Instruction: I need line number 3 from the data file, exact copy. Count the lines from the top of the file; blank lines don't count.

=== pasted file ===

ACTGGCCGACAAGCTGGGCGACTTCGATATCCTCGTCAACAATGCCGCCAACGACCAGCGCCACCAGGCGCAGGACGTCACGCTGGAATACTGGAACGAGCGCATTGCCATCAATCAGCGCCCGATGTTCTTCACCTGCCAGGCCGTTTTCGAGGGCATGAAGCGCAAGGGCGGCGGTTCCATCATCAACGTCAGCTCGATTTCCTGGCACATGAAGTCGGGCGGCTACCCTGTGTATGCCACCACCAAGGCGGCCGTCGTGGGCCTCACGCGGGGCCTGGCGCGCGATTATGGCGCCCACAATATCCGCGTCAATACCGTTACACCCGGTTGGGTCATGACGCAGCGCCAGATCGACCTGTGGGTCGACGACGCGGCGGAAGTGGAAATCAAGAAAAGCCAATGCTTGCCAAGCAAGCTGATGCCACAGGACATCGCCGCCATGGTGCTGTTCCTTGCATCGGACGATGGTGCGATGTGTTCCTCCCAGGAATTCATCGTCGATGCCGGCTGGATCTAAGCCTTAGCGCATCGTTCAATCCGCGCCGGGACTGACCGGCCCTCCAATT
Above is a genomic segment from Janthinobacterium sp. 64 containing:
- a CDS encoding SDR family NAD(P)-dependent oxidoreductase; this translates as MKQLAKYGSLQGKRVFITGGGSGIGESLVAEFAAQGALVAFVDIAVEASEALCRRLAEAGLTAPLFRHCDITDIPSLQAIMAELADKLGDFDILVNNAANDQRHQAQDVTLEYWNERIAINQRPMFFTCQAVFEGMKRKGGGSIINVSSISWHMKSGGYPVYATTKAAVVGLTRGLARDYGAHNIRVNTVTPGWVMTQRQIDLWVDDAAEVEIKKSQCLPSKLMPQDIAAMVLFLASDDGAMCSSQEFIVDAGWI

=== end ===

- a CDS encoding SDR family NAD(P)-dependent oxidoreductase; this translates as MKQLAKYGSLQGKRVFITGGGSGIGESLVAEFAAQGALVAFVDIAVEASEALCRRLAEAGLTAPLFRHCDITDIPSLQAIMAELADKLGDFDILVNNAANDQRHQAQDVTLEYWNERIAINQRPMFFTCQAVFEGMKRKGGGSIINVSSISWHMKSGGYPVYATTKAAVVGLTRGLARDYGAHNIRVNTVTPGWVMTQRQIDLWVDDAAEVEIKKSQCLPSKLMPQDIAAMVLFLASDDGAMCSSQEFIVDAGWI